As cities increasingly adopt methods to help them generate and consume clean power, storage is emerging as an important tool.
A recent study by market research firm Navigant Research analyzes this trend. Entitled, "Smart Cities and Energy Storage," the study was published in the fourth quarter of 2017. It examines the role energy storage can play in smart cities and how smart cities, in turn, can drive the deployment of energy storage.
Navigant defines a smart city as one that adopts advanced or "smart technology" to help it "reduce carbon-intensive peak energy use and develop resilient energy systems."
"Smart energy" is another term in the suite of "smart" vocabulary utilized by Navigant, referring to energy technologies that support the objective of reduced carbon emissions, greater efficiency, resiliency and sustainability.
According to Navigant, distributed energy resources (DER) and energy storage are two integral elements of the smart energy platform. The company expects the emergence of energy storage solutions combined with the deployment of DER will increasingly help smart cities adopt and deliver smart energy solutions. This will impact both routine and non-routine applications.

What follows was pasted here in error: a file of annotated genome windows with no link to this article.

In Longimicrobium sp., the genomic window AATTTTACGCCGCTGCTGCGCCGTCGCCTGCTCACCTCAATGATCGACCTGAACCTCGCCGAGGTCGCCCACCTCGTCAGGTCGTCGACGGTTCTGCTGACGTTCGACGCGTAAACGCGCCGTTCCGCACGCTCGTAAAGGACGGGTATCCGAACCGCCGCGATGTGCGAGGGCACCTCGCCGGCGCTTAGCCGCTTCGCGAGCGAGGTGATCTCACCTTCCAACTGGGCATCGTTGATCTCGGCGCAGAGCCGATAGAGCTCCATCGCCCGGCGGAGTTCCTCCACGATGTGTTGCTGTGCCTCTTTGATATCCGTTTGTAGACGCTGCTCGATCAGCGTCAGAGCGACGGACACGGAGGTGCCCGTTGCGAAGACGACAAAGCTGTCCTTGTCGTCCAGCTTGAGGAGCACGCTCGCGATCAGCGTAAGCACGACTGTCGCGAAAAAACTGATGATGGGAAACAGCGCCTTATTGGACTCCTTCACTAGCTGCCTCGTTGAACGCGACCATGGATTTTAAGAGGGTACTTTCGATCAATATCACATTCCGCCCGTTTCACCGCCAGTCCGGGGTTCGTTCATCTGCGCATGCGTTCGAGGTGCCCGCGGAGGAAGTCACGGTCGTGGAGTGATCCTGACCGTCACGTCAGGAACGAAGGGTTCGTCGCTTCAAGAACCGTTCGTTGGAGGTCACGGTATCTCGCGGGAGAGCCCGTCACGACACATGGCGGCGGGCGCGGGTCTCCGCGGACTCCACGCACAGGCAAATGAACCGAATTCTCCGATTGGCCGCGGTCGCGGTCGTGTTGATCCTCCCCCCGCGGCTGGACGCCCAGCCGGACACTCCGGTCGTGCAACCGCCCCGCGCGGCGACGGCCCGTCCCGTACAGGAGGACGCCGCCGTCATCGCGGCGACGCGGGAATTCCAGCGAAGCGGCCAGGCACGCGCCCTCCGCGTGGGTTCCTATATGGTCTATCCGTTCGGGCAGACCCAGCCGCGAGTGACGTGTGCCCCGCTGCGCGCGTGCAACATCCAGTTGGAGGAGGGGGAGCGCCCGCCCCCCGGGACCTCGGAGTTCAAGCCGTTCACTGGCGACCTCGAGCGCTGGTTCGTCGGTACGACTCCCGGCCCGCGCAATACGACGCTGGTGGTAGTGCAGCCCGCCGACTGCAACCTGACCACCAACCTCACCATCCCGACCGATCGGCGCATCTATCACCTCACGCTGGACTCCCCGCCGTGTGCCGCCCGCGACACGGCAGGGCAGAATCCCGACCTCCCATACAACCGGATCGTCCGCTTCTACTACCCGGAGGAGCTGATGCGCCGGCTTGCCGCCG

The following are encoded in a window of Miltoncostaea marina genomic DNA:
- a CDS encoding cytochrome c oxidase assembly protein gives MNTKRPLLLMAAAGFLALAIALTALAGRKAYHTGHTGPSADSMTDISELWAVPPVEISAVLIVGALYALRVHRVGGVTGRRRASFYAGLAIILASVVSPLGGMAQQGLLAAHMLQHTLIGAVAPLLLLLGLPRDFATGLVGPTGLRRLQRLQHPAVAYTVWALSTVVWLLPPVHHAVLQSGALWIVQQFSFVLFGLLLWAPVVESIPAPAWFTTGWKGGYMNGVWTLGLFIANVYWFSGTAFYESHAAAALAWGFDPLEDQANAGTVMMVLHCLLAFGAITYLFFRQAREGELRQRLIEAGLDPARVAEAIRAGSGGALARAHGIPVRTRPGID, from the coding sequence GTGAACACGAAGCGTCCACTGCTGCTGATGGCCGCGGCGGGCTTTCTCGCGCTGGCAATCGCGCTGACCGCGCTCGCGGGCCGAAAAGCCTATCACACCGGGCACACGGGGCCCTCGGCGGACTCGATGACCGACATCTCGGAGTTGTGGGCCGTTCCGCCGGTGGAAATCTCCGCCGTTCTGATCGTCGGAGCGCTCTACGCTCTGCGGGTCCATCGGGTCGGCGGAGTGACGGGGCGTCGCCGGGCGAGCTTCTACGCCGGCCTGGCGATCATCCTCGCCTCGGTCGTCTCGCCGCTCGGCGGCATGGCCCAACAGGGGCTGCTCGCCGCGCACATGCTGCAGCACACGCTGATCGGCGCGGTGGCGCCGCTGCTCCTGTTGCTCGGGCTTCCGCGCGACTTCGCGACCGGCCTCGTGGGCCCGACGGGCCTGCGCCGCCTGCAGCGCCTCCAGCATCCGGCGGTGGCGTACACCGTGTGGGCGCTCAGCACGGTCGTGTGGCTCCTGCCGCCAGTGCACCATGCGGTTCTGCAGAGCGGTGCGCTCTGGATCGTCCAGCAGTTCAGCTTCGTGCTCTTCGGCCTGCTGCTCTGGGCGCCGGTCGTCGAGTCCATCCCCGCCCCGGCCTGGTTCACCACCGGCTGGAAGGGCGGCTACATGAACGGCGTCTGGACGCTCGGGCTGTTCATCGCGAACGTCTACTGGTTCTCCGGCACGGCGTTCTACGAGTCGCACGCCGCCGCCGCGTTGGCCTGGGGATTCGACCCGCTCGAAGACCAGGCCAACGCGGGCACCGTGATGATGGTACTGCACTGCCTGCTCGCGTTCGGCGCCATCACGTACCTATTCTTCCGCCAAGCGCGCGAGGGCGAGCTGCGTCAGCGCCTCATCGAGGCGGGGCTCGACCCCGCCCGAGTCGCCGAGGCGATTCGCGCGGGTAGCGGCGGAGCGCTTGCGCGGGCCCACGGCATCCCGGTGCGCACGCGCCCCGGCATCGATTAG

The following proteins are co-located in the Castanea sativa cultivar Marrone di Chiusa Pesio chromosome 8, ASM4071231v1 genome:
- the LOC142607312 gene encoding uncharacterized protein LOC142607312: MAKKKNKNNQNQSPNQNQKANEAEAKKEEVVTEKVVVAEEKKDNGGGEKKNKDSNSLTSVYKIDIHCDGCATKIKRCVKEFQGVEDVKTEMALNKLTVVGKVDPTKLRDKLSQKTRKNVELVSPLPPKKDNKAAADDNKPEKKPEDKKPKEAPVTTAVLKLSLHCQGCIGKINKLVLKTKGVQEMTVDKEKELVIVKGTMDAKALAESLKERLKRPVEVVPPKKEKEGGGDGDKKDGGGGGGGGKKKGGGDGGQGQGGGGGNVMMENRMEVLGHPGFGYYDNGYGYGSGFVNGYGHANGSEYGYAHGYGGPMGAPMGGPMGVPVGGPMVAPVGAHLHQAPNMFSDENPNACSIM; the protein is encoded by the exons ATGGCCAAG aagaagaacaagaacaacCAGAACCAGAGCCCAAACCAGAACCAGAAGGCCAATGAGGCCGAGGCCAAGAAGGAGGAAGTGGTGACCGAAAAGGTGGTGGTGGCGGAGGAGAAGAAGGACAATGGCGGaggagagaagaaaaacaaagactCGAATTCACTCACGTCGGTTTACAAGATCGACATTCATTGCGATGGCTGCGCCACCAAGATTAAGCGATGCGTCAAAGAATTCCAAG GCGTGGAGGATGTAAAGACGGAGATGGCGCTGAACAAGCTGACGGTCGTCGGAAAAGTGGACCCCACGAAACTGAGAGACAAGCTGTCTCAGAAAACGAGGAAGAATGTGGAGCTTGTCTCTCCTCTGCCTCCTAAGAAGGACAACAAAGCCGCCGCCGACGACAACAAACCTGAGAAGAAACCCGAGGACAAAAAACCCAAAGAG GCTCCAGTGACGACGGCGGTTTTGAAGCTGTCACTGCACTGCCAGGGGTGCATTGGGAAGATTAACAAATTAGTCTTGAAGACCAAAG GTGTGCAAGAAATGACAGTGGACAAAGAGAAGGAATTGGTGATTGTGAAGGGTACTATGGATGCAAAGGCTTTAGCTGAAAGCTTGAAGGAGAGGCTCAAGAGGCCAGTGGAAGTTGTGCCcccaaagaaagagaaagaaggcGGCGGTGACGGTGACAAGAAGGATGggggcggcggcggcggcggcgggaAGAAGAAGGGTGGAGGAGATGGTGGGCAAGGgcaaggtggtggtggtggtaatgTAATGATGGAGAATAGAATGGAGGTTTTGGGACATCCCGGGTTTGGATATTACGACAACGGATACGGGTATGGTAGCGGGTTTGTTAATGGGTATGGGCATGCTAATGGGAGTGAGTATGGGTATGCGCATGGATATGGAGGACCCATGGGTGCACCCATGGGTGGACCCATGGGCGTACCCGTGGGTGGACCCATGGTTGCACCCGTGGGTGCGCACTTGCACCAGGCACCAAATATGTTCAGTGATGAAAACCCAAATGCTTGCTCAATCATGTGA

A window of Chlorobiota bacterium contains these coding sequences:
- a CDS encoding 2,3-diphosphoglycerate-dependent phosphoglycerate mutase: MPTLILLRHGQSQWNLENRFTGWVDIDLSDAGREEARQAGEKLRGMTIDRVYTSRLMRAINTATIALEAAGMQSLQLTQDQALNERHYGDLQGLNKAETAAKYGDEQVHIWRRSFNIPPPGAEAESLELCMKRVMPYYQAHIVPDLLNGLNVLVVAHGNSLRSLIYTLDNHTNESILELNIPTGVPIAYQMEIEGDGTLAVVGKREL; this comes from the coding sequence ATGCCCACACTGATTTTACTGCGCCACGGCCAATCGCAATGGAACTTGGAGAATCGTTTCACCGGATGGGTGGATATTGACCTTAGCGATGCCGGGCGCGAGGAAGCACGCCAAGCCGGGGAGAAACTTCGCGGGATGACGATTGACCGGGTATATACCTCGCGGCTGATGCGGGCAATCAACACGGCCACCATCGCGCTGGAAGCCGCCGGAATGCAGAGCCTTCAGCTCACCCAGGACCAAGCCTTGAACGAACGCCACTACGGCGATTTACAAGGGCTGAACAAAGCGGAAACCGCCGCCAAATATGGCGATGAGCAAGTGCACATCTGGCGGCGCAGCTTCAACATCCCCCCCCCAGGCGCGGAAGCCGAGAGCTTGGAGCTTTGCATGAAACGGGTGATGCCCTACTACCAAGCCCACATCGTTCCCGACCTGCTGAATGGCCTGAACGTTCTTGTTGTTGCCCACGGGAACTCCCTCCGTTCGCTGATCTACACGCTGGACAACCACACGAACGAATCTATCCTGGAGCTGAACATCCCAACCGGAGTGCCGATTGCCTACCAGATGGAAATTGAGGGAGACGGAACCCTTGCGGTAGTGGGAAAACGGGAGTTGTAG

As it concerns routine applications, energy storage will support the delivery of low carbon DER, such as variable wind and solar power, to reduce the cost and carbon intensity of peak energy use. For non-routine applications, energy storage can improve the resilience capabilities of smart cities by enhancing access to reliable electricity for first responders and shelter facilities during severe weather or emergency events.
These two benefits combined will increasingly make storage an integral part of the smart cities/smart energy phenomenon. Navigant projects worldwide annual smart energy services revenue to grow from under $100 billion in 2017 to approximately $225 million in 2026.